Ransomware Recap – January
Welcome to our first Ransomware Recap! In this monthly series, we discuss a few of the biggest ransomware stories. Let’s jump in!
Travelex Hackers Demand $6 Million
On New Year’s Eve, hackers compromised Travelex’s infrastructure with Sodinokibi ransomware. The hack, which was undetected for 6 months prior, forced Travelex to shut down all operations across 30 countries.
Alleged information gathered by the hackers included credit card numbers and over 5GB of personal information. Travelex, on the other hand, claims that no customer data was compromised.
Currently, the Travelex website is still down, citing “We now have contained the virus and are working to restore our systems and resume normal operations as quickly as possible.”
FBI Warns US Companies About Maze Ransomware Attacks
In an ongoing warning to privately owned businesses over the U.S., the FBI cautioned organizations about a progression of attacks utilizing Maze ransomware.
The FBI described the recent attacks, stating the hacker would sometimes act as a government agency to steal data from the companies and encrypt it to further extort them. In another case, hackers using Maze threatened to release confidential files unless a ransom was paid.
These attacks started hitting American organizations in November of 2019 and show no signs of slowing down.
Source: Security Today
Hackers Steal $10.5 Million from Real Estate Software Company
RealPage, a real estate software company located in Dallas, was recently invaded when hackers obtained employee login credentials. The Hackers were able to access the company’s online financial accounts after an employee clicked on a phishing email.
According to NBC DFW, ” Hackers, possibly from Nigeria, stole $10.5 million from a Richardson real estate software company with the help of “money mules” — dozens of Americans who unwittingly accepted fraudulent money into their accounts, transferred it to those behind the scheme and, as the culprits instructed, kept a cut for themselves, according to court documents.”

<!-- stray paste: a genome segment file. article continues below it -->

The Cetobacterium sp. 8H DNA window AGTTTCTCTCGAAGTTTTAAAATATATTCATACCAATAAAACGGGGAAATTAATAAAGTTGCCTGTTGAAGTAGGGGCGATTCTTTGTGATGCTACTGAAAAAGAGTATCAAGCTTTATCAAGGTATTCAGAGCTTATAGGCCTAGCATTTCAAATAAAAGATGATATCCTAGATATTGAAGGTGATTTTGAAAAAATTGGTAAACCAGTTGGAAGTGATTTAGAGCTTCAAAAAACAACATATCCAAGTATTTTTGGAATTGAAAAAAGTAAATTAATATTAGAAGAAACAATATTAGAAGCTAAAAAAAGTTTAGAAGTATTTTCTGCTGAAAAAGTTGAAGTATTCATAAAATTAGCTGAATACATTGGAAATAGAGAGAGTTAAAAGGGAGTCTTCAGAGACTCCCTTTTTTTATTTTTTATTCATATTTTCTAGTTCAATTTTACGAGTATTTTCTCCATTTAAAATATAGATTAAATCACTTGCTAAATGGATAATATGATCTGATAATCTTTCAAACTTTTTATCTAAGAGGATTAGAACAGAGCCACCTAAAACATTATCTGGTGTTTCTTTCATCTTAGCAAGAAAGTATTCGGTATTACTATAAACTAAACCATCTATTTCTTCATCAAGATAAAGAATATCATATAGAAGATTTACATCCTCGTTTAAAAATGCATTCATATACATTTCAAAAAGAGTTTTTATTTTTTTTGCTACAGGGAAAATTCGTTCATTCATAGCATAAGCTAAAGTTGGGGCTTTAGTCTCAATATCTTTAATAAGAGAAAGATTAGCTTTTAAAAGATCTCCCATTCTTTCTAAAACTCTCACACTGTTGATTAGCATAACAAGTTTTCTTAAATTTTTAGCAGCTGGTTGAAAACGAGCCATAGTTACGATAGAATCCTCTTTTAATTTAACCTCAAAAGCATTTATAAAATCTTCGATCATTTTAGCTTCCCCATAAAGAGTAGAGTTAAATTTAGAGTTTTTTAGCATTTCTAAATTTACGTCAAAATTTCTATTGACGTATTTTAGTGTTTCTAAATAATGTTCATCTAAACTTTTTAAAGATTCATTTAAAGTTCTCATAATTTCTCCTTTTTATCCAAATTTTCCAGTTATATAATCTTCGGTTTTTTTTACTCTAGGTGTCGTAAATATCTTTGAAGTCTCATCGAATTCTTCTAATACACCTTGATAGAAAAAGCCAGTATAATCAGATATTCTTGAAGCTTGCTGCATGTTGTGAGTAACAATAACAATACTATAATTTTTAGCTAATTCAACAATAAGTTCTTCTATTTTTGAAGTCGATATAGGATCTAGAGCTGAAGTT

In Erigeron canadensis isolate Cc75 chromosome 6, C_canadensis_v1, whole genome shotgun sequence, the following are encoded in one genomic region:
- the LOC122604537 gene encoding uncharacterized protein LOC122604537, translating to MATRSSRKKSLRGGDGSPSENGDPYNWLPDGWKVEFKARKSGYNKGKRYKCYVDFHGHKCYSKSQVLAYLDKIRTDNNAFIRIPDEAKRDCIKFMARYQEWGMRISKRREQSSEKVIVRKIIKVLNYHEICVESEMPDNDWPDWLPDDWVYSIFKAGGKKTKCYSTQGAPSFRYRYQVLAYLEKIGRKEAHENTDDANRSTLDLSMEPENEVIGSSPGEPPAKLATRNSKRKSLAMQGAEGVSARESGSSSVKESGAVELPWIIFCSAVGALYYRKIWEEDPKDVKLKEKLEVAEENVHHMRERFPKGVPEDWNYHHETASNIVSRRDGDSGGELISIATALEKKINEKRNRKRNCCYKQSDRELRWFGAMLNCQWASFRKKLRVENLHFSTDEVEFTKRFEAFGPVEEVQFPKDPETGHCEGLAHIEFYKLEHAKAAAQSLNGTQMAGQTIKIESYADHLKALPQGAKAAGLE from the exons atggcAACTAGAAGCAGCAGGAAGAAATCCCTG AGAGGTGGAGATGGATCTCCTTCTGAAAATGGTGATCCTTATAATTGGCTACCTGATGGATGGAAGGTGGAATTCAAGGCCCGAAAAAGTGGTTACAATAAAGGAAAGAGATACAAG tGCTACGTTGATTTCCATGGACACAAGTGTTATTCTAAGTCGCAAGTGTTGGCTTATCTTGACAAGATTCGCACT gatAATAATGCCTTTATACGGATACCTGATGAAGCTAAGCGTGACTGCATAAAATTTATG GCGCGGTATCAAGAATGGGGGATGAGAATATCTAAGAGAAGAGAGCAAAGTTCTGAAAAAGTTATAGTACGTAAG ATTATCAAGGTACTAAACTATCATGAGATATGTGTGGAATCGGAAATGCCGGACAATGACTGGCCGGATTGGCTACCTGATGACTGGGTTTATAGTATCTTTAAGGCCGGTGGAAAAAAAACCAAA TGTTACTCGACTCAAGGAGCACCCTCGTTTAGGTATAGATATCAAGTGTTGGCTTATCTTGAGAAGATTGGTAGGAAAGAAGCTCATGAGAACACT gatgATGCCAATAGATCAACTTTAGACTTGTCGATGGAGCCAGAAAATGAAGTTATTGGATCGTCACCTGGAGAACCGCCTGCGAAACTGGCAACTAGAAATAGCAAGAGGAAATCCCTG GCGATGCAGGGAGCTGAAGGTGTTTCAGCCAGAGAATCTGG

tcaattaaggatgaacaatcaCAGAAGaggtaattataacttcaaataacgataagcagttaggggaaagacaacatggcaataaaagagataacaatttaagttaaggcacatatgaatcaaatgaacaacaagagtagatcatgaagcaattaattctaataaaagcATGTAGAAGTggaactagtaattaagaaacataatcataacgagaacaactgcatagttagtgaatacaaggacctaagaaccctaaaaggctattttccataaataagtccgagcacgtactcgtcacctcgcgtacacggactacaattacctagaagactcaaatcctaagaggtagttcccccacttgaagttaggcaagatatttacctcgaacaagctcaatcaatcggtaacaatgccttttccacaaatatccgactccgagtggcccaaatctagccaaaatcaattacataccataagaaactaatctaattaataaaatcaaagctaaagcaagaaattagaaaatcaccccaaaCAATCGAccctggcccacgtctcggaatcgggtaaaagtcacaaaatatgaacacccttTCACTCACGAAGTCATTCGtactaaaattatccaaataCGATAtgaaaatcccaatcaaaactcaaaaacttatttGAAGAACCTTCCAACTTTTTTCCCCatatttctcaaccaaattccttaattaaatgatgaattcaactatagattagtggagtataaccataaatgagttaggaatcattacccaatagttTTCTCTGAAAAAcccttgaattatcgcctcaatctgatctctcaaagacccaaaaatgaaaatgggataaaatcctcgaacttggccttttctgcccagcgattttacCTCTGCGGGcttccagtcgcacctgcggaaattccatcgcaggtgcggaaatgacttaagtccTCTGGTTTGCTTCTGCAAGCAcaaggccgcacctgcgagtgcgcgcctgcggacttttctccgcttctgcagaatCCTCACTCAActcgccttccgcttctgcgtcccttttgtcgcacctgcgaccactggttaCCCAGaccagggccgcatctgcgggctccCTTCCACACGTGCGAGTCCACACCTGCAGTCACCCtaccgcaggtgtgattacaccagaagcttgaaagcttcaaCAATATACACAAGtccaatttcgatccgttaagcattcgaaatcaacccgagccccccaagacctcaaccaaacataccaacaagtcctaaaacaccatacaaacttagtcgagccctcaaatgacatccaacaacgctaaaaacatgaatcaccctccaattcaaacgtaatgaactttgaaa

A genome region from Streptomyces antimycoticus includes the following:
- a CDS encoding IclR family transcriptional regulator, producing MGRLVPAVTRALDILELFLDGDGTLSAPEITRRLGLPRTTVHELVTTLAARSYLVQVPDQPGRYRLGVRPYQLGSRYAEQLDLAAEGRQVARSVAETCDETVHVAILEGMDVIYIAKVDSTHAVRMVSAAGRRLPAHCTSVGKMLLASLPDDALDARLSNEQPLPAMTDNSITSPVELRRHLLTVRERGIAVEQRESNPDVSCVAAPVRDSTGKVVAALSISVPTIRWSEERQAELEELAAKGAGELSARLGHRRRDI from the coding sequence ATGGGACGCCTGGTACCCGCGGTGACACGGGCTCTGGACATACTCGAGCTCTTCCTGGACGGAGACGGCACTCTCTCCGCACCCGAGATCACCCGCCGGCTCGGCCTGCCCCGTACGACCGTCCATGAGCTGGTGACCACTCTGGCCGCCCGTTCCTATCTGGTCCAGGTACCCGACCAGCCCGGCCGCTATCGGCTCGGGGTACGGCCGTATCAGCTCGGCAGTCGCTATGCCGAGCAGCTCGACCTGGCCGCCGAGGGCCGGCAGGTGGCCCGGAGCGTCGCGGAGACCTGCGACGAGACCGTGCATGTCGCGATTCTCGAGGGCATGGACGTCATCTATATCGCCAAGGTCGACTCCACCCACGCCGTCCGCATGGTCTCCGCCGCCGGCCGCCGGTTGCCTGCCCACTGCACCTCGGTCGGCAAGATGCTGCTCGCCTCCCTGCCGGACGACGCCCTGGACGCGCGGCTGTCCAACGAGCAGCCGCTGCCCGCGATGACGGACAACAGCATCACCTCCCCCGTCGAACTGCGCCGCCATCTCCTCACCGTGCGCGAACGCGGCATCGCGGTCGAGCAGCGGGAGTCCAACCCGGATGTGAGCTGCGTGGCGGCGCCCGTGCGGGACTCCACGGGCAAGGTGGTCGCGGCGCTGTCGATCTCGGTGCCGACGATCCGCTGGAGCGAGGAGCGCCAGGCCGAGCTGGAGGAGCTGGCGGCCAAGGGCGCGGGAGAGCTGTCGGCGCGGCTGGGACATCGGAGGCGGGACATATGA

Since the attack, more than $2.9 million of the stolen money has been seized by federal prosecutors.
Source: NBC News Dallas Fort Worth
New York Cities to Potentially Ban Ransomware Payments
On January 14, New York State senators Phil Boyle and Sue Serino issued a proposal to encourage municipalities to ban the use of taxpayer money to pay ransomware demands.
According to the bill, “A small investment in local government cybersecurity now, can help stop cyber-criminals from profiting on the backs of New York State taxpayers and protect important state and local government services from disruption… To incentivize these upgrades, the bill will prevent state and local governments from paying ransoms for ransomware attacks after January 1, 2022 by which time they should be able to sufficiently upgrade their cybersecurity systems.”
Two days later, Senator David Carlucci introduced a second bill with similar text, the only stipulation being that it omits the creation of a security fund.
Source: Threat Post